Wessex Archaeology was invited by the Defence Infrastructure Organization to oversee an excavation at the burial ground, the aim of which was to record and recover the Anglo-Saxon burials that were at risk, and investigate what Bronze Age burials were still there.

30 military personnel were involved in the dig, and 75 Anglo-Saxon graves were excavated – including that of an Anglo-Saxon warrior, found on the last day of excavation.

A skull excavated at Barrow Clump in Salisbury Plain.
A skull excavated at Barrow Clump in Salisbury Plain.

It was evident immediately that the remains were those of a warrior. He was found with a spear by his side, and a sword in his arms, which was actually still in one piece and included traces of the wood and leather scabbard.

His possessions included a belt buckle, knife, and tweezers, which were in a rather good condition despite having been underneath a military pathway. Also found with him were pattern-welded swords, which were indicative of the warrior once having a high status among his people.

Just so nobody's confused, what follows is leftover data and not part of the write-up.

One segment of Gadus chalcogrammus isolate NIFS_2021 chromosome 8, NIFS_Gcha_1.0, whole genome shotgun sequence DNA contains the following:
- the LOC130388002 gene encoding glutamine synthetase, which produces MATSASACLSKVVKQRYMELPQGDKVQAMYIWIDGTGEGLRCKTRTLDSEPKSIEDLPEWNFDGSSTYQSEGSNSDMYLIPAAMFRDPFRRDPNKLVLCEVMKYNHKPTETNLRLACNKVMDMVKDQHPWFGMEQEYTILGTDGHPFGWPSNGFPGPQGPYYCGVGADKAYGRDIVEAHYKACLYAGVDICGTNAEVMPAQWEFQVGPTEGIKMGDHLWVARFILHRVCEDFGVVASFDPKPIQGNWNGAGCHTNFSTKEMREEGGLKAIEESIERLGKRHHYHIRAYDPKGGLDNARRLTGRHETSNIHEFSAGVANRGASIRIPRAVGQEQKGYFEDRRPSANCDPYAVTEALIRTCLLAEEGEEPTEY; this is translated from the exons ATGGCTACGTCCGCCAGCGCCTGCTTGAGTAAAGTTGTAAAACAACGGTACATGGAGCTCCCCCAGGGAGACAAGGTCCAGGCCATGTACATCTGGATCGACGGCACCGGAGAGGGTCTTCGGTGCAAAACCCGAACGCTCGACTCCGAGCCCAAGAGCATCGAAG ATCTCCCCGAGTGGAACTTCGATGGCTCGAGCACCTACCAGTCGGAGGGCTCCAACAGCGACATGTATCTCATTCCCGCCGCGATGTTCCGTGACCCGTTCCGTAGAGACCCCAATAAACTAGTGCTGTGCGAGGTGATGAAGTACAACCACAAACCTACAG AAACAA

Those who found him – participants in Operation Nightingale – were moved, as they felt they might have had some shared experiences.

According to Richard Osgood, senior archaeologist with the Defence Infrastructure Organisation, “It was a classic last day of the dig find – there was such a buzz across the site, the soldiers definitely had a sense of kinship.”The warrior was found by using a metal detector for a final sweep of the site and gave off an unusually strong signal.